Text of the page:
The Physiology Of Nausea And Vomiting

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Nausea is a highly subjective and peculiarly unpleasant sensation, quite distinct from other feelings. It is "felt"

Encyclopedia of the Human Brain Volume 3

Copyright 2002, Elsevier Science (USA).

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in the throat or stomach or as a "sinking" sensation in the epigastrium; the symptoms may include malaise, drowsiness, anxiety, and reduced vigilance. It is invariably accompanied by autonomic changes including vasomotor disturbances, causing vasocon-striction-pallor and pupil dilation, tachycardia, salivation and sweating, and a relaxation of the lower part of esophagus and abdominal muscles. The latter tends to increase tension of the gastric and esophageal muscles, which may directly contribute to the sensation of nausea. In the acute stage it is perceived as an unpleasant and temporary effect that precludes other mental and physical activity. It frequently precedes vomiting (although either may occur alone) and usually is relieved by an emetic episode, which the subject or patient may welcome. The presence of chronic nausea severely reduces the quality of life.

Following the relaxation of the lower part of the esophagus and abdominal muscles, a contraction of the upper small intestine occurs closely followed by contraction of the pyloric sphincter and the pyloric portion of the stomach. These changes will empty the contents of the upper jejunum, doudenum, and pyloric portion of the stomach into the fundus and body of the stomach, which are relaxed. Also relaxed are the cardiac sphincter, esophagus, and esophageal sphincter. In this manner the system is prepared for retching and vomiting, which are reflex in origin and serve to remove the contents of the upper gastrointestinal tract.

This involves a series of highly coordinated changes in gastrointestinal motility, respiratory movements, and posture. Emesis, which is initiated by a deep and sharp inspiration, is immediately followed by reflex closure of the glottis and raising of the soft palate, which prevent the passage of vomitus into the lungs and nasal cavity. The abdominal muscles then contract in the rhythmic manner of "retching" movements, which compress the stomach between the contracted diaphragm and abdominal organs. The inevitable increase in intragastric pressure causes evacuation of the stomach contents through the relaxed esophagus; definite antiperistalsis in the stomach itself is rarely observed. These events and pressure changes are shown in Fig. 1. This profile of activities can vary somewhat between species and also in the human infant. In the latter, the abdominal muscles or diaphragm apparently does not play a role in, for example, the regurgitation of an oversized meal; the reverse peristalsis occurs by contraction of the stomach muscle alone.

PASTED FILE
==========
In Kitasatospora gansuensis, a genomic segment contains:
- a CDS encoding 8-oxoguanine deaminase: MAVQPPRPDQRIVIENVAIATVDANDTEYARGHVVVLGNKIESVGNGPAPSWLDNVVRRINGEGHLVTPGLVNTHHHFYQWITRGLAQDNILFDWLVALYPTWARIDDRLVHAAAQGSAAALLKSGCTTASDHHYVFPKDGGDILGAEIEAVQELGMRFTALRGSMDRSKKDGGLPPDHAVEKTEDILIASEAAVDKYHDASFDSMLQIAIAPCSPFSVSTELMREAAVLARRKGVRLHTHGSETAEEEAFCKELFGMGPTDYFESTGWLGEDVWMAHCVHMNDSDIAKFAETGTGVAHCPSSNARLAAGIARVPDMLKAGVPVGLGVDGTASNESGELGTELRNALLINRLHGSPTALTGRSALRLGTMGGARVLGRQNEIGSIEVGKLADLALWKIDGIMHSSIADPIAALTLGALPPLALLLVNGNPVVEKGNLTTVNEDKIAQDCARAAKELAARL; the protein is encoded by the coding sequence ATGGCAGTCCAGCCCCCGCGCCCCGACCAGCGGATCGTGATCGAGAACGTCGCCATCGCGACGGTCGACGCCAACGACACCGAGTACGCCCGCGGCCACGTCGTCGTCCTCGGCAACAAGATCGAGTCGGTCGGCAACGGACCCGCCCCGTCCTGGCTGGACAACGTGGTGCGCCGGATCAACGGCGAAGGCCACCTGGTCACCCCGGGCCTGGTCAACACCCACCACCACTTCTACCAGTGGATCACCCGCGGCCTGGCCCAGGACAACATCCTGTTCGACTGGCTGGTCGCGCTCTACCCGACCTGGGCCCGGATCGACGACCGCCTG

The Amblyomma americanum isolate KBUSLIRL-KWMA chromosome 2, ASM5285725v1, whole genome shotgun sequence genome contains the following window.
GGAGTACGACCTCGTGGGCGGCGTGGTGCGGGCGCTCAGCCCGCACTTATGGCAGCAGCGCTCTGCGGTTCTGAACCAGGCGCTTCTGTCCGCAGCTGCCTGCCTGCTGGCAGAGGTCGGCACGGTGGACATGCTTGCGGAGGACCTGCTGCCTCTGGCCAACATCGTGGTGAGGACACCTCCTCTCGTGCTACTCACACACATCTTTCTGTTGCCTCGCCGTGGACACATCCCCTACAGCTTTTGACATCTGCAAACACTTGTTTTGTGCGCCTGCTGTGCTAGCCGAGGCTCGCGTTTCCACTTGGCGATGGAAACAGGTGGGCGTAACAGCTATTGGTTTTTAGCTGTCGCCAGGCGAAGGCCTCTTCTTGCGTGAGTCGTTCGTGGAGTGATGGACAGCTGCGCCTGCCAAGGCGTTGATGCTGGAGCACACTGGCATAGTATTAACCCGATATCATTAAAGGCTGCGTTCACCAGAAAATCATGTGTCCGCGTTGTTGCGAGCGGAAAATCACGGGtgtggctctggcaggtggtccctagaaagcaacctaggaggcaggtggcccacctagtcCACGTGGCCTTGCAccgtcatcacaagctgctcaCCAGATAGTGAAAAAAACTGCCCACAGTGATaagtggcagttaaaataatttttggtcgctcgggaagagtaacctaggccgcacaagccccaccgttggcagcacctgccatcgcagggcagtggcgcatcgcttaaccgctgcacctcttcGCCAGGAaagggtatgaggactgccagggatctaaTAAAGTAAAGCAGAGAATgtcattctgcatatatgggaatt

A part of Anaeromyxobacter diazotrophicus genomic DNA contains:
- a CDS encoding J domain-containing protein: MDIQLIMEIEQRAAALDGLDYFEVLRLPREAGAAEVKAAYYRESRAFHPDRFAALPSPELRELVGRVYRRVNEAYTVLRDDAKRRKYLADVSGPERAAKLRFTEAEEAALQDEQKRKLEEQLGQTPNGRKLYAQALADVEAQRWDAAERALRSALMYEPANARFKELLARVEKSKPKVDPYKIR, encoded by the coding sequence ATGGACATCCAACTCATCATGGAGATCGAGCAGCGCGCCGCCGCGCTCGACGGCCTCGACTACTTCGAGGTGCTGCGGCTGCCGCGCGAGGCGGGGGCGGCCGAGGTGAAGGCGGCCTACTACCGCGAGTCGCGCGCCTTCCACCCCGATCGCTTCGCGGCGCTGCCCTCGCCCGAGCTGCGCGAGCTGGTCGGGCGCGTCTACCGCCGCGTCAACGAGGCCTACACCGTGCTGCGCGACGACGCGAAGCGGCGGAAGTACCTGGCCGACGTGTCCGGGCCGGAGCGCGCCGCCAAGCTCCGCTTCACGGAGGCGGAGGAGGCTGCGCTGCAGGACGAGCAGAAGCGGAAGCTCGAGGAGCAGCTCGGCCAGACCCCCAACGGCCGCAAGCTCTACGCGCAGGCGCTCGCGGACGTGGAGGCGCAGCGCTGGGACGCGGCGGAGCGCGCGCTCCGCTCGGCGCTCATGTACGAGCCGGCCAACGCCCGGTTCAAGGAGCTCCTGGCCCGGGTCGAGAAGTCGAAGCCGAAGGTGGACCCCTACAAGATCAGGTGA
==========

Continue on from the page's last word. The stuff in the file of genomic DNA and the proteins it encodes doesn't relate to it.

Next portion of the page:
The feelings of nausea followed by retching or vomiting are the expression of a precisely controlled reflex, albeit of an extraordinarily complex nature. Almost irrespective of the causes of nausea and emesis, the autonomic and somatic patterns of motor activities are the same. Also, because the presence of the emetic reflex occurs in so many species, it would have been predicted that the actual function of nausea and

Emesis Mechanism

Figure 1 The major mechanomotor components of retching and vomiting. Abbreviations: EMG, electromyogram; UOS, upper esophageal sphincter. Andrews, P. L. R., and Davis, C. J. (1995). The physiology of emesis induced by anticancer therapy. In Serotonin and the Scientific Basis of Antiemetic Therapy (D. J. M. Reynolds, P. L. R. Andrews, and C. J. Davis, Eds.), pp. 25-49. Oxford Clinical Communications, Oxford. Reproduced by permission of Oxford Clinical Communications.

Figure 1 The major mechanomotor components of retching and vomiting. Abbreviations: EMG, electromyogram; UOS, upper esophageal sphincter. Andrews, P. L. R., and Davis, C. J. (1995). The physiology of emesis induced by anticancer therapy. In Serotonin and the Scientific Basis of Antiemetic Therapy (D. J. M. Reynolds, P. L. R. Andrews, and C. J. Davis, Eds.), pp. 25-49. Oxford Clinical Communications, Oxford. Reproduced by permission of Oxford Clinical Communications.

vomiting should be well-established. But this has not occurred. The physiological "value" of nausea and vomiting is usually described as a "defense mechanism" to protect the host against a toxic challenge. Thus, the activation of smell or taste receptors causing nausea could warn the organism of a noxious or poisonous substance in order to avoid its ingestion. Similarly, if toxins are actually ingested, the chemor-eceptors in the stomach would warn of the presence of danger at an early stage and emesis would promptly expel the threat. However, such explanations remain unconvincing.

First, there are numerous toxins that do not cause nausea or emesis and simply kill the host; the defense mechanism is inadequate at best. More important, the defense theory fails to provide any reasonable explanation for the induction of nausea or emesis caused by nontoxins and, therefore, all other emetic stimuli, e.g., changes in blood pressure, irritation of the throat, pain, psychogenic stimuli, increased intracranial pressure, and motion. It is concluded that we have no satisfactory explanation for the phylogenetic persistence of the emetic reflex: its value appears extraordinarily limited. The absence of an emetic reflex in rats, mice, and other species confirms its nonessential role.

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